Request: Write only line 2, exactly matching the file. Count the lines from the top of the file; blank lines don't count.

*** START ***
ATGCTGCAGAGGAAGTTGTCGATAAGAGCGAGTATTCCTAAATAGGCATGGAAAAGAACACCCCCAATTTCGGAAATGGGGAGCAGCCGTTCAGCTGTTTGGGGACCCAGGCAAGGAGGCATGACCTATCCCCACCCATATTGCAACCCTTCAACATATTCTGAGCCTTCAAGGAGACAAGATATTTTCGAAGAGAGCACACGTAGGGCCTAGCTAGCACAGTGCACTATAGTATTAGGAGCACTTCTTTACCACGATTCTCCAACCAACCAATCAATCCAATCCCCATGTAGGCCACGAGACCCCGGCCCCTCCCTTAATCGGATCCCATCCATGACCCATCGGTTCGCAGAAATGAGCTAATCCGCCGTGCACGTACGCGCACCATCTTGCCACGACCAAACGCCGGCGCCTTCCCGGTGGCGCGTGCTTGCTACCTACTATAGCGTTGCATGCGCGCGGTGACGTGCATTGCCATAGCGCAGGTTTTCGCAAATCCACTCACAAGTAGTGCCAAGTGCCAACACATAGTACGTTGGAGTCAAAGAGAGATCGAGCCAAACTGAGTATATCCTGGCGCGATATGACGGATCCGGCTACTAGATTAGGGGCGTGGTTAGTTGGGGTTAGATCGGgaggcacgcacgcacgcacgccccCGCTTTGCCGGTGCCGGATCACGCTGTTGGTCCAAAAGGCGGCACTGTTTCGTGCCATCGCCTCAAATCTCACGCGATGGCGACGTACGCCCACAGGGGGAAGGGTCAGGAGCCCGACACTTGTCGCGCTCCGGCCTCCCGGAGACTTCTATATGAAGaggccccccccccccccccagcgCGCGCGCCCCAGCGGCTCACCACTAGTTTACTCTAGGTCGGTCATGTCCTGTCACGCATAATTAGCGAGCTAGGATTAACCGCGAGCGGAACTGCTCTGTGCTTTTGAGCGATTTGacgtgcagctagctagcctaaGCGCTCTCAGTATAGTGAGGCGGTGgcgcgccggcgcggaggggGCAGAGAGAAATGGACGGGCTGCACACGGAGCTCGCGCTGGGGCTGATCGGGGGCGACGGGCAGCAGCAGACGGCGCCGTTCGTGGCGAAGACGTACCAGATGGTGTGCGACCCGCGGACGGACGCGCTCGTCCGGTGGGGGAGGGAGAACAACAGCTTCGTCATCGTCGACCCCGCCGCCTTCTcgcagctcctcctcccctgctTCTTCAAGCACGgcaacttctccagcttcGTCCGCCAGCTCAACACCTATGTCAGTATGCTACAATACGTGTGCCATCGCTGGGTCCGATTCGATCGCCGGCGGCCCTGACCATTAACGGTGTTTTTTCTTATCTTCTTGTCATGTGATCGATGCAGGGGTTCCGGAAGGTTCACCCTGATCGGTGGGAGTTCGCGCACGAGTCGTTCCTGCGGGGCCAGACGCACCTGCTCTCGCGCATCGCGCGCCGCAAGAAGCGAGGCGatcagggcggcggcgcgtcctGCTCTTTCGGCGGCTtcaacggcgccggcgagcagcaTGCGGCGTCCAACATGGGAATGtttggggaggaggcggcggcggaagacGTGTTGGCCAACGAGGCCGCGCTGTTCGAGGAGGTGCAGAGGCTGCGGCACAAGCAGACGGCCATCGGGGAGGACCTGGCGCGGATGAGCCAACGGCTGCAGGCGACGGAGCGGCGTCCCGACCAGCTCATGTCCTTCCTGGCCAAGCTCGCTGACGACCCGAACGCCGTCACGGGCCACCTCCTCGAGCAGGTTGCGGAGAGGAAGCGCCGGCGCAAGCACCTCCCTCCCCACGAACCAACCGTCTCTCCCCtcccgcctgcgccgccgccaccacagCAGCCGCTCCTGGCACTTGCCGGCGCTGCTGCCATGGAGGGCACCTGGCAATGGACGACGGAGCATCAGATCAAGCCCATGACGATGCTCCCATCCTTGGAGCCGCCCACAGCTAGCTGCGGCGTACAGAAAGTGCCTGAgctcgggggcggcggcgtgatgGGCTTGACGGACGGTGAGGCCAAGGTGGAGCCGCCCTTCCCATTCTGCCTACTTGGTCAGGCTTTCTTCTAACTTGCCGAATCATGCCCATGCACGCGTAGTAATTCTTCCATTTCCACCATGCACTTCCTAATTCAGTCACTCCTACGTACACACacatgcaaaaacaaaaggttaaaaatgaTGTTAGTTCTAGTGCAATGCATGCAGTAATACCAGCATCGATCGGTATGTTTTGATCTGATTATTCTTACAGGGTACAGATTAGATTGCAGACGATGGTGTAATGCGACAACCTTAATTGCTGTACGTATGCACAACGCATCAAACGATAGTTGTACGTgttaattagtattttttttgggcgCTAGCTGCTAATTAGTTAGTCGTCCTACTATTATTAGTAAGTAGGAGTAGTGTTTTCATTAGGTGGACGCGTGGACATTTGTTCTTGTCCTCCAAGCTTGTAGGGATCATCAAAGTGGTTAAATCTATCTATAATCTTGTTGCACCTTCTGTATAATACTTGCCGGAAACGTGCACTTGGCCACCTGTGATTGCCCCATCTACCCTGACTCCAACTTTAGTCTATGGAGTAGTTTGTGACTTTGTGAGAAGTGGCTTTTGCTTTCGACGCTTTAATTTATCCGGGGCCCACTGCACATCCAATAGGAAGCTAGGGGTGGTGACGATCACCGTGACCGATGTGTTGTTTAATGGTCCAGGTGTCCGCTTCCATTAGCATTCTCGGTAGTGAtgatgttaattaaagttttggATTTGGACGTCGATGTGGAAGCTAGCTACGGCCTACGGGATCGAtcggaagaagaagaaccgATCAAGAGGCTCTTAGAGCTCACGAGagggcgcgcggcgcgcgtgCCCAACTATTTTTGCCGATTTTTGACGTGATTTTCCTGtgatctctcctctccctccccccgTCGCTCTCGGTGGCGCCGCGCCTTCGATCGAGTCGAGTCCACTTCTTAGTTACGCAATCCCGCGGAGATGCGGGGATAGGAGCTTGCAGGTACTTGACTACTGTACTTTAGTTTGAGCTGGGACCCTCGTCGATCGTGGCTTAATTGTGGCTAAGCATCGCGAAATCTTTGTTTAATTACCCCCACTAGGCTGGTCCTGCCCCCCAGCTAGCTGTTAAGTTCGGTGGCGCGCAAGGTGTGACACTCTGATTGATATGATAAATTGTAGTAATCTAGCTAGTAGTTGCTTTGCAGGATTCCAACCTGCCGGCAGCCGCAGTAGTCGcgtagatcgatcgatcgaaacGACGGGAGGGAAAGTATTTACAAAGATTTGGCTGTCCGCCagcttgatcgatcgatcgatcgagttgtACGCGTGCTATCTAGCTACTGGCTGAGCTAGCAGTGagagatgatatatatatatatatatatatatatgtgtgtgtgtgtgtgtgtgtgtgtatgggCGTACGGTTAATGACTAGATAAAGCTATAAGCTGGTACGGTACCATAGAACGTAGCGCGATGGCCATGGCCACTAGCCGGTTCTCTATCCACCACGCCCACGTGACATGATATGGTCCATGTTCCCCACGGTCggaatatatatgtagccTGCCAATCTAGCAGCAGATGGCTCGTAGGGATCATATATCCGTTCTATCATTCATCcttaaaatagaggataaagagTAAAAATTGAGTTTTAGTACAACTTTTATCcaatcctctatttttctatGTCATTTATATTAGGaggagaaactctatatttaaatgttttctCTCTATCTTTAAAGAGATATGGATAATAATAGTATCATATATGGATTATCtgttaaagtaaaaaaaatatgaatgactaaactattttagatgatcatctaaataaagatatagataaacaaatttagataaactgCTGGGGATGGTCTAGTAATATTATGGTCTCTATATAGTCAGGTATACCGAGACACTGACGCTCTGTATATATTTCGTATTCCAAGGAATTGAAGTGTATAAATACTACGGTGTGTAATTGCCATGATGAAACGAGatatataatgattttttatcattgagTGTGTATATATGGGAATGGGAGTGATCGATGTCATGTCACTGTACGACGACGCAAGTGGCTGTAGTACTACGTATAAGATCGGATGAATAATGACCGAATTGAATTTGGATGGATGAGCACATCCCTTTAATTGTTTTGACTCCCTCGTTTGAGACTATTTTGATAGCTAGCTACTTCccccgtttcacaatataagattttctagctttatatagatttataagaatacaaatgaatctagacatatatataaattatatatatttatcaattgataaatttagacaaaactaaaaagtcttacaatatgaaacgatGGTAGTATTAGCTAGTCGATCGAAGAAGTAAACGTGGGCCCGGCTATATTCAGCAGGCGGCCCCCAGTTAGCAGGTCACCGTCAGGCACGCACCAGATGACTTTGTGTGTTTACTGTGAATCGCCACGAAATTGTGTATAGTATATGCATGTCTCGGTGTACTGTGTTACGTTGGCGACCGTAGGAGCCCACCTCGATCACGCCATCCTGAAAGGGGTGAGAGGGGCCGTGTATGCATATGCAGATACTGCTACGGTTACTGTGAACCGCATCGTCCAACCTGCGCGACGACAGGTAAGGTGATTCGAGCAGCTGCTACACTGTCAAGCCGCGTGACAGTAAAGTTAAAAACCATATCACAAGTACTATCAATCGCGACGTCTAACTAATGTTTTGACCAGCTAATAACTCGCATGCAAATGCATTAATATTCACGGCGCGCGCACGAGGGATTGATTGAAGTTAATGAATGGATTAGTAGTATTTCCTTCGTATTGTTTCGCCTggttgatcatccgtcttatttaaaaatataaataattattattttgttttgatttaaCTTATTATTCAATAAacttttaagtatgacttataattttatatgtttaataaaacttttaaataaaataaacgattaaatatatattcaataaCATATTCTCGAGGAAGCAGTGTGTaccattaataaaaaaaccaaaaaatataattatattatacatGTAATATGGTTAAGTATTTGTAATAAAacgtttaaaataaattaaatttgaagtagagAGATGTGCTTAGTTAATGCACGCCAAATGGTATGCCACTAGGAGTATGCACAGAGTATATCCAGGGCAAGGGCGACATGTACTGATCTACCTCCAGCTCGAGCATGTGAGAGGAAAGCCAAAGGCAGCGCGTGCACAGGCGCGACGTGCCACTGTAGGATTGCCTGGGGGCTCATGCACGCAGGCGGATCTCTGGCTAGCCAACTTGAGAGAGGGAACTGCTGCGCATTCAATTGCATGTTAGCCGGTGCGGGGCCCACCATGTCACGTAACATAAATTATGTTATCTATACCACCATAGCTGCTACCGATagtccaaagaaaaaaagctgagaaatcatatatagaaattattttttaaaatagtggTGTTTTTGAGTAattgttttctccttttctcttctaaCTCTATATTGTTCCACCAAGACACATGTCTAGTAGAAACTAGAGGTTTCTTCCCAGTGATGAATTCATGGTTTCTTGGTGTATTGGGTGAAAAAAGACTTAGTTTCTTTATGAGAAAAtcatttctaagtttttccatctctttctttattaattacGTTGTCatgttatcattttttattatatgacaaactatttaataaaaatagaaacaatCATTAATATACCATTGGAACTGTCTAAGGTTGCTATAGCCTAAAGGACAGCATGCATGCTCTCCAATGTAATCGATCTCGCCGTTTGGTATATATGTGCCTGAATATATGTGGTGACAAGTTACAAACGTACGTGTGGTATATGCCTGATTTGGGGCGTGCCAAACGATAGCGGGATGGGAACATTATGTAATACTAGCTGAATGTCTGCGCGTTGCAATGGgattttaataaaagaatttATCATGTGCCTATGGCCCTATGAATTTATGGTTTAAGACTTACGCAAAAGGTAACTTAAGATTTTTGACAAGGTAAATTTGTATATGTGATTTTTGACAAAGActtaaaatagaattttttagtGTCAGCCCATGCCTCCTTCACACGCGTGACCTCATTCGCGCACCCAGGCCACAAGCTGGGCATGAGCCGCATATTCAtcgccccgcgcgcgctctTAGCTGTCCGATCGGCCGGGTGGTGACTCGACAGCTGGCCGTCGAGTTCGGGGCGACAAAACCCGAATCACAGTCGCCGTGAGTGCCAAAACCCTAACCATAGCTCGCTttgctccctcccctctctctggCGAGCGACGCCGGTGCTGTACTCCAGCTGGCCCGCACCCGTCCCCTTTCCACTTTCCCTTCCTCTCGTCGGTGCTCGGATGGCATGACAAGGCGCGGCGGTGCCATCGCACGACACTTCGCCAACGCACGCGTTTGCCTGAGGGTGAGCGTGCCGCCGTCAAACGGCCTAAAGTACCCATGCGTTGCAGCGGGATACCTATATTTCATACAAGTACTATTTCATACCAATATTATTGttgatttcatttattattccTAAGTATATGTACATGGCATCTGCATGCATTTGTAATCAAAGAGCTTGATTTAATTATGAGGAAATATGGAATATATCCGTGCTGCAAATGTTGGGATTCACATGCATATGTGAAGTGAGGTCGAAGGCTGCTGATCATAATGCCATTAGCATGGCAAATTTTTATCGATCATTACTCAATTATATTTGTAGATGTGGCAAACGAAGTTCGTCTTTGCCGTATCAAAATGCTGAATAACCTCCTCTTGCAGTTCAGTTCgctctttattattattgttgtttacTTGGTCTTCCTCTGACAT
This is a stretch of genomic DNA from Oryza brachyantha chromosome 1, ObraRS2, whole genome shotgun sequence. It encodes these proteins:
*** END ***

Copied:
This is a stretch of genomic DNA from Oryza brachyantha chromosome 1, ObraRS2, whole genome shotgun sequence. It encodes these proteins: